Feb 5, 2019

Scoop: Facebook is building feature to combine business messaging

Illustration: Sarah Grillo/Axios

Facebook is building a unified messaging for businesses feature that will let businesses access and manage Instagram Direct Messages alongside its Facebook Messenger messages, according to two sources familiar with the matter.

Why it matters: It's a first step in building a tool to manage messaging across Facebook's apps for businesses. The New York Times reported last month that the company was planning to unit the back-end technology that runs Instagram, Facebook Messenger and WhatsApp on the consumer side.

The details: The feature will add Instagram Direct messaging to a page owner's messaging inbox within the Facebook Pages Manager app on web and mobile. The tool currently only lets businesses control messages coming from Facebook Messenger.

  • The function would exist only on the front-end for business page managers. Users would not be able to see the difference when their message is answered.
  • The idea to integrate B2B messaging started 2016, when the company integrated the ability to respond to comments from Instagram on the Facebook Pages Manager app.

The big picture: Facebook’s decision to unite the backend of its three giant messaging services could help the company get a bigger foothold in the business messaging space, an area that's growing quickly, especially in developing countries.  

  • This could increase time spent in the messaging apps, which would bolster Facebook's small-but-growing advertising business within messaging.
  • While Facebook has discussed monetizing messaging for months, there are no current monetization plans for the Facebook Messaging + Instagram Direct messaging experience, according to a source.

By the numbers: Millions of businesses around the world use Facebook’s messaging tools as a business-to-business (B2B) communications platform between vendors and consumers.

  • 150 million people on Instagram have a conversation with a business every month.
  • 10 billion messages are sent between people and businesses every month on Messenger.

Go deeper: Facebook's plan: One messaging service to rule them all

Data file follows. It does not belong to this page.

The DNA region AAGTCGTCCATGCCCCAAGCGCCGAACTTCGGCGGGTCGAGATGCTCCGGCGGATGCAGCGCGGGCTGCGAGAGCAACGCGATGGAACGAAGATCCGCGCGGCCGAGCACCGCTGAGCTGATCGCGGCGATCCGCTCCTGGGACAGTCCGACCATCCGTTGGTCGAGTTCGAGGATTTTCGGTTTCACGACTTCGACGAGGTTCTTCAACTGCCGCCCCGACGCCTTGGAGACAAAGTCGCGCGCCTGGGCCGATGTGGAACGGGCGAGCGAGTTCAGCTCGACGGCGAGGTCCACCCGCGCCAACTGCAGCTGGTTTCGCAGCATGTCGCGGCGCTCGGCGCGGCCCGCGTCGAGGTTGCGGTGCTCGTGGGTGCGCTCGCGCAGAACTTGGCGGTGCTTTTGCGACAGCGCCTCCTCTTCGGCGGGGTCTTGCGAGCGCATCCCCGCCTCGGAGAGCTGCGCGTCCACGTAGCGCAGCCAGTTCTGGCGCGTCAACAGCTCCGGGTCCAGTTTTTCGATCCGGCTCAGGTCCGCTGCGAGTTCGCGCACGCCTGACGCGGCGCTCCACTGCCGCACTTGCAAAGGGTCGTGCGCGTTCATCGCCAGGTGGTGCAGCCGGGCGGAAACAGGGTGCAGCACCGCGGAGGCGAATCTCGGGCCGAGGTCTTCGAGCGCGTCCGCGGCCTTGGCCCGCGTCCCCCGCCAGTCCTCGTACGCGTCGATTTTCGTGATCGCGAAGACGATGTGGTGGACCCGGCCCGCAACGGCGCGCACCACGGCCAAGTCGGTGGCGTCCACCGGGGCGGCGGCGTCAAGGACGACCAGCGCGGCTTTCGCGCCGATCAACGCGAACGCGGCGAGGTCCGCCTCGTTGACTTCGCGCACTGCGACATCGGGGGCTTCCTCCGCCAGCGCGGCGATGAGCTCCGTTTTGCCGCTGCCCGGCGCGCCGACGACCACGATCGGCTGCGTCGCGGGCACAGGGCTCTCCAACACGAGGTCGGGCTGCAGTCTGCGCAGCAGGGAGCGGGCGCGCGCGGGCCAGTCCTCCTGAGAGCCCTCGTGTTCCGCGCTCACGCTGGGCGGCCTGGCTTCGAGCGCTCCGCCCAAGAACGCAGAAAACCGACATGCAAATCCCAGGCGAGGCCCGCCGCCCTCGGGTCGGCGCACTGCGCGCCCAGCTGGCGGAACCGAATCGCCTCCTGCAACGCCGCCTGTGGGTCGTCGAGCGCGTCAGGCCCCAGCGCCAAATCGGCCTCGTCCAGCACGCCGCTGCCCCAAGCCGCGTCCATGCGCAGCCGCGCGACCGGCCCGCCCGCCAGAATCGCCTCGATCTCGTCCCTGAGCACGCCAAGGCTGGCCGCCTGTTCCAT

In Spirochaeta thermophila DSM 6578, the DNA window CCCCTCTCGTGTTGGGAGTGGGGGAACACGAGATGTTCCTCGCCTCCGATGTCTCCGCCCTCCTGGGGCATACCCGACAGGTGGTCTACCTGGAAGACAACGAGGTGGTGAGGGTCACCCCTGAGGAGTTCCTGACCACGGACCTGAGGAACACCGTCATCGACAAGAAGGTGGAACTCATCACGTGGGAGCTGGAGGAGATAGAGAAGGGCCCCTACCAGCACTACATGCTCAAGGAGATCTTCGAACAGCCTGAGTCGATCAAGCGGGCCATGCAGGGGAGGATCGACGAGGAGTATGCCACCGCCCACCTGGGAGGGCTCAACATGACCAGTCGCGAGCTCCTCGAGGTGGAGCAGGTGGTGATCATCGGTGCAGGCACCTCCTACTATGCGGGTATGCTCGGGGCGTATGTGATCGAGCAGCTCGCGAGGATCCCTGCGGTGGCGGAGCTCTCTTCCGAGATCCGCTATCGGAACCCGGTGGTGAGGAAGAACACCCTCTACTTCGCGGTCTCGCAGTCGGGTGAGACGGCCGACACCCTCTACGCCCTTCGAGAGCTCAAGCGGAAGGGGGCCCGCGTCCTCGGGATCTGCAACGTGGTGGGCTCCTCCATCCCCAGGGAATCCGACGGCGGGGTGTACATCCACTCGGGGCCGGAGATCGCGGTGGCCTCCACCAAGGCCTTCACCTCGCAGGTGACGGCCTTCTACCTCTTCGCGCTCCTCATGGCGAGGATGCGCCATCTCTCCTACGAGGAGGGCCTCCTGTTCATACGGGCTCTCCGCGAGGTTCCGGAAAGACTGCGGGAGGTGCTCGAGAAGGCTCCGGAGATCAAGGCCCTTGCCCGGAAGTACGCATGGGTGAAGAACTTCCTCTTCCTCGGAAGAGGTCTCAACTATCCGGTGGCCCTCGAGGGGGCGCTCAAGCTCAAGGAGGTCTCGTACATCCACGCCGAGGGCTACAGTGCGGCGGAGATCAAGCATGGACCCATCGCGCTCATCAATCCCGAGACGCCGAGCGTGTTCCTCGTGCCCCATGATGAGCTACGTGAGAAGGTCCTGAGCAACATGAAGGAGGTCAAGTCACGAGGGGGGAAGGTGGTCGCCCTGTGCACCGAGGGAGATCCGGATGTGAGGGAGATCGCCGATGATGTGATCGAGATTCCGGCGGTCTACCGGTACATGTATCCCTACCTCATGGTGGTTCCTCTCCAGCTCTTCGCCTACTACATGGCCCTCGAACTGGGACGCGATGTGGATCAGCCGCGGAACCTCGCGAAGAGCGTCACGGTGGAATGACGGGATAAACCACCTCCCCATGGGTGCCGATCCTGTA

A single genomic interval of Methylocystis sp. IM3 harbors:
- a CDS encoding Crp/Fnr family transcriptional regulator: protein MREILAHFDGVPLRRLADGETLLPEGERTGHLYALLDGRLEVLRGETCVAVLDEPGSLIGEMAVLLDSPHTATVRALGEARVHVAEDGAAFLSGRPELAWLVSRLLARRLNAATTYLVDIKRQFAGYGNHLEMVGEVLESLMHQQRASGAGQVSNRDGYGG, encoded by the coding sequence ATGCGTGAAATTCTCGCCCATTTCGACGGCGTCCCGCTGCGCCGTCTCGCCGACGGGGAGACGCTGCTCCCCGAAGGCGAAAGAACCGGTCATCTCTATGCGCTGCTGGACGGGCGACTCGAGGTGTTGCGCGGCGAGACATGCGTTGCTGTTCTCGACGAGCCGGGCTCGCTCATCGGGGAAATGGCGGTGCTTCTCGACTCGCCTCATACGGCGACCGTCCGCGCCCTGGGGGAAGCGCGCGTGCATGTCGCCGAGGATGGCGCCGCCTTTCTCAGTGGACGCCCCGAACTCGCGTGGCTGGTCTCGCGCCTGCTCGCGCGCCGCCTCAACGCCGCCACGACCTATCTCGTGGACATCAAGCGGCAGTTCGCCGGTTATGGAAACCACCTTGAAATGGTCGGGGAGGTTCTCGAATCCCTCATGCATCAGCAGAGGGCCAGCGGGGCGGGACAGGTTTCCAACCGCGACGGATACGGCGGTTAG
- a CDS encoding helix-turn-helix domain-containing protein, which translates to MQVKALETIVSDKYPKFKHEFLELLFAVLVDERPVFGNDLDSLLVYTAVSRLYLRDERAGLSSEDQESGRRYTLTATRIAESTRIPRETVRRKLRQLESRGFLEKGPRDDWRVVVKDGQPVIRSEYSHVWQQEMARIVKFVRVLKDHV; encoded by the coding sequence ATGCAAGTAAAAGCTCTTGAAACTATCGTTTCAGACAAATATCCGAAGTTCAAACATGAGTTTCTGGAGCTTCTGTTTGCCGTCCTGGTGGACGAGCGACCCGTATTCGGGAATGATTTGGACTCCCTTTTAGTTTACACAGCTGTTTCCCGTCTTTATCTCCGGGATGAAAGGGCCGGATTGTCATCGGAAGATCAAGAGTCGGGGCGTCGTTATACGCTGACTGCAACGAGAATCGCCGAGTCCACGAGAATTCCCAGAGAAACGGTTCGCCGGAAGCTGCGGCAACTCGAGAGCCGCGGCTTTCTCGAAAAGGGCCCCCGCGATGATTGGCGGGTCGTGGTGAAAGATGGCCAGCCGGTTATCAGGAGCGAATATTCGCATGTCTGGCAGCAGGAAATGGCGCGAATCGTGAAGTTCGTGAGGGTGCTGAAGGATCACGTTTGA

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Public transit's death spiral

Illustration: Eniola Odetunde/Axios

Public transit systems across the country are experiencing a painful trifecta: Ridership has collapsed, funding streams are squeezed, and mass transit won't bounce back from the pandemic nearly as fast as other modes of transportation.

Why it matters: Transit agencies could see an annual shortfall of as much as $38 billion due to the coronavirus pandemic, according to TransitCenter. At the same time, they're more important than ever, with more than 36% of essential workers relying on public transportation to get to work.

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World coronavirus updates: London mayor says U.K. nowhere near lockdown lifting

Data: The Center for Systems Science and Engineering at Johns Hopkins; Map: Andrew Witherspoon/Axios

Prime Minister Jacinda Ardern offered hope in the fight against the novel coronavirus, saying she believes New Zealand has "turned a corner" after two weeks of strict lockdown measures. But London Mayor Sadiq Khan has said the U.K. is "nowhere near" lifting restrictions.

The big picture: COVID-19 has killed over 82,000 people and infected 1.4 million others globally as of early Wednesday, per Johns Hopkins data. Global recoveries have surpassed 301,000. Spain has reported the most cases outside the U.S. (more than 141,000) and Italy the most deaths (over 17,000). Half the planet's population is on lockdown.

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Wisconsin may be the start of the 2020 election wars

Illustration: Aïda Amer/Axios

Wisconsin voters braving lines in face masks — after a last-minute Supreme Court ruling against extending the absentee deadline — could foreshadow a nationwide legal struggle over how to conduct elections during the coronavirus outbreak, election experts say.

Why it matters: "It's a harbinger of what's to come in the next skirmishes in the voting wars" from now through November, Richard Hasen, a professor and national election law expert at the University of California, Irvine, told Axios.